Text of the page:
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Details of Grant 

EPSRC Reference: EP/J011142/1
Title: Analysis of black hole stability.
Principal Investigator: Blue, Dr P
Other Investigators:
Researcher Co-Investigators:
Project Partners:
Department: Sch of Mathematics
Organisation: University of Edinburgh
Scheme: First Grant - Revised 2009
Starts: 31 January 2013 Ends: 30 June 2015 Value (£): 100,517
EPSRC Research Topic Classifications:
Mathematical Physics Non-linear Systems Mathematics
EPSRC Industrial Sector Classifications:
No relevance to Underpinning Sectors
Related Grants:
Panel History:
Panel DatePanel NameOutcome
30 Jan 2012 Mathematics Prioritisation Panel Meeting January 2012 Announced
Summary on Grant Application Form
The black hole stability conjecture is a challenging problem in the analysis of nonlinear partial differential equations and is one of the major open problems in mathematical relativity. Because of work by me and others, there has been great progress on this problem in the last decade. The proposed grant would partially fund a post-doctoral research assistant (PDRA), who will be essential to maintaining the recent pace of progress.

General relativity is a geometric theory of gravity, in which the universe is described by a four-dimensional set of space-time points and by an indefinite inner-product, which must satisfy the Einstein equations.

Physicists believe that black holes will play a crucial role in our understanding of theoretical physics, will absorb all matter in the late stages of the universe, and are the enormously massive objects known to exist at the centre of most galaxies. Kerr's family of explicit solutions to the Einstein equation are parametrised by mass and angular momentum, and they describe black holes when the angular momentum is small relative to the mass. For zero mass, the solution reduces to the Minkowski solution, and for angular momentum zero to the Schwarzschild solution.

For solutions having the appropriate asymptotic behaviour, the Kerr family is the unique family of stationary, black hole solutions of the Einstein equations. Although physicists believe that there can be no reasonable doubt that all black holes will asymptotically approach a Kerr solution, as with the Navier-Stokes equation, there is an enormous gap between what is expected on physical grounds and what can be proved. Hence, there is great interest in proving the asymptotic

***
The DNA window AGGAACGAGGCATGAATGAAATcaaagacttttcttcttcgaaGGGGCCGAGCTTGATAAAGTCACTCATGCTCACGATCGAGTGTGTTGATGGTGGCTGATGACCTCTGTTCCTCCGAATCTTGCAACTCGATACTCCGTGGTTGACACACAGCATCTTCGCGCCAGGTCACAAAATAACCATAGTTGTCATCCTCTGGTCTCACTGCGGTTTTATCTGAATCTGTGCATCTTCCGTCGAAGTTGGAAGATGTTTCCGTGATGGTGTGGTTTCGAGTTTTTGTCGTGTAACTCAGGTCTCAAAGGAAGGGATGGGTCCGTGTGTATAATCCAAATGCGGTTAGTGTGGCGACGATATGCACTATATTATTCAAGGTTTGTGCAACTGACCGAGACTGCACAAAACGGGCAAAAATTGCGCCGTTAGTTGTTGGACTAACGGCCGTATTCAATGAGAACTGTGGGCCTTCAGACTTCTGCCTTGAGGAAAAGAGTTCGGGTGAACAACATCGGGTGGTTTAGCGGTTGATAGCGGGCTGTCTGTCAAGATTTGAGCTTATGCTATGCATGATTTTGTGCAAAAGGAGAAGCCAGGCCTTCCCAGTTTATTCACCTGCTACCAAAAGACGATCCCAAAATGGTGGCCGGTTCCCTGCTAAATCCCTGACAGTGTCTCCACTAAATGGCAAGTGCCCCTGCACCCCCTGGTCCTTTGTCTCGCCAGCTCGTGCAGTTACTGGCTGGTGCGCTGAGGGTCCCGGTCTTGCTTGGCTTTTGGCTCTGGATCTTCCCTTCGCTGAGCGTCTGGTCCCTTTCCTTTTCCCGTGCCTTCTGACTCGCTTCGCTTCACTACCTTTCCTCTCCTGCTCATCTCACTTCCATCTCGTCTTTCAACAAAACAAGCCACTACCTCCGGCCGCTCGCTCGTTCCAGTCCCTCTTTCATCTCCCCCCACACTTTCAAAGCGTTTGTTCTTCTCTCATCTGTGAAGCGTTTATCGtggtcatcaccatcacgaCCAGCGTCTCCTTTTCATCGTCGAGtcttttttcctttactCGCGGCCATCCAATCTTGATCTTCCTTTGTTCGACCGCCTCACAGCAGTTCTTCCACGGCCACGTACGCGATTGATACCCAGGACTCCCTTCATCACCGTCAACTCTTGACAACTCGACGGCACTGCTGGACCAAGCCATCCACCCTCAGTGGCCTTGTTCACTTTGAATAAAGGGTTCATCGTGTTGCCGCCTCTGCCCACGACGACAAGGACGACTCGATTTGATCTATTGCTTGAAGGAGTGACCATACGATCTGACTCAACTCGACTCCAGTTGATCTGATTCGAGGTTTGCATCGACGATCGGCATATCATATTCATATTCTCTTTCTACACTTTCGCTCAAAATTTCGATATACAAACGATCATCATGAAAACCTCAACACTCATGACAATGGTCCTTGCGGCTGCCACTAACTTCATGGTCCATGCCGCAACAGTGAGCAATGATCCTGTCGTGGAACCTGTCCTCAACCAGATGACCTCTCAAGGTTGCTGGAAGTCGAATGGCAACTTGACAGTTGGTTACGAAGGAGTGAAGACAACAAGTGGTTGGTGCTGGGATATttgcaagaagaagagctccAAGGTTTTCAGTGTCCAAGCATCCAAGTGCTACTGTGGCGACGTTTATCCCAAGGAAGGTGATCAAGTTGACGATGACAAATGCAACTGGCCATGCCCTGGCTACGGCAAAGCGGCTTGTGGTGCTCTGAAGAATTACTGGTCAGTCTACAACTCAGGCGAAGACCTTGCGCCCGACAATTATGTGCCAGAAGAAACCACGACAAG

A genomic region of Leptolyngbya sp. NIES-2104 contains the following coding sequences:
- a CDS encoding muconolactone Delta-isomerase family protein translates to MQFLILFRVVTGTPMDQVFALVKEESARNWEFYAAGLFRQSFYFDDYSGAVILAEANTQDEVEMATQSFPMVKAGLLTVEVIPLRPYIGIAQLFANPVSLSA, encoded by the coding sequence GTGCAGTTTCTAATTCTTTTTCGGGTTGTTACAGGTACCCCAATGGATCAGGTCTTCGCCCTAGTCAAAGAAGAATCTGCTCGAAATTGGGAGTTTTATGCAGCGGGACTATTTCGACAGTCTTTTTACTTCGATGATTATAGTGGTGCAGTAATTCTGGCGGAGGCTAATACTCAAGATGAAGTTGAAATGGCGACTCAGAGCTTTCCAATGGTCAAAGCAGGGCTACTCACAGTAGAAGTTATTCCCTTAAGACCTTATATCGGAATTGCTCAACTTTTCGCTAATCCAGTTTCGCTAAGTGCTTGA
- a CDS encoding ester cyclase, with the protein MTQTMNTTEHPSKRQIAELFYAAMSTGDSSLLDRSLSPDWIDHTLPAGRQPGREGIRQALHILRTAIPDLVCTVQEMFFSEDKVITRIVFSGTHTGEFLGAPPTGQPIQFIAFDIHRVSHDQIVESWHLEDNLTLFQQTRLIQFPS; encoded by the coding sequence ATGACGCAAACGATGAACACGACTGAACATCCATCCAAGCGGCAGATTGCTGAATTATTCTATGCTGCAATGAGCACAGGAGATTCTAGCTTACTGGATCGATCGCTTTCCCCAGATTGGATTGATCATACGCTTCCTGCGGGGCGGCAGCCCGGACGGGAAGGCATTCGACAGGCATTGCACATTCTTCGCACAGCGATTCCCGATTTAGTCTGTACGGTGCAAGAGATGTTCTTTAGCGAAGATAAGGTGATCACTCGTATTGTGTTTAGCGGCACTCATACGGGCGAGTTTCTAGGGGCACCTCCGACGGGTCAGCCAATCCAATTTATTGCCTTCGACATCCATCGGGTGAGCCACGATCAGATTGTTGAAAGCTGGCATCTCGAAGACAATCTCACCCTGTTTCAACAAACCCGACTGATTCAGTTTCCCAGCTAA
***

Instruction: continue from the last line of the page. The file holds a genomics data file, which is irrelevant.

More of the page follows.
stability of the Kerr solutions:

Conjecture K: If a set of initial data is very close to one that generates a Kerr solution, then the corresponding solution will eventually approach a Kerr solution.

It is unlikely that that this conjecture can be proved without estimates on the rate of decay to the Kerr solution. For a nonlinear wave equation, which can serve as a model for the Einstein equation, it is known that for sufficiently small initial data and a sufficiently weak nonlinearity, the smallness of the initial data guarantees that the influence of the nonlinearity is small up to intermediate times, allowing the solution to decay at the same rate as a solution to the linear wave equation. Then, from intermediate to late times, since the nonlinear term is smaller than the linear terms when they are small (but larger than the linear terms, when the linear terms are large -this being the nature of the relevant nonlinear terms), the influence of the nonlinearity remains small and diminishing, so that the solution to the nonlinear equation behaves like solutions to the linear equation.

Analysis of the Einstein equation is challenging because it is nonlinear and geometric and because it has both solutions for which the curvature diverges in finite time and globally smooth solutions. A thorough investigation of divergent solutions has been possible only when solutions have a high degree of symmetry. One of the landmark results in the study of mathematical relativity was the proof that the flat space (known as Minkowski space) is stable. This built on decay estimates for the wave, Maxwell, and linearised Einstein equations.

In the Schwarzschild case, these equations have also been studied. In the general Kerr case, decay estimates for the wave equation have been proved, and I anticipate that my collaborators and I will have completed our analysis of the Maxwell equation by the start of this proposed period of the grant. The purpose of this grant is to continue this program, and to employ a post-doctoral researcher to investigate the linearised Einstein equation in the Kerr context. This should provide important progress that will help the mathematical relativity community resolve the Kerr stability conjecture.
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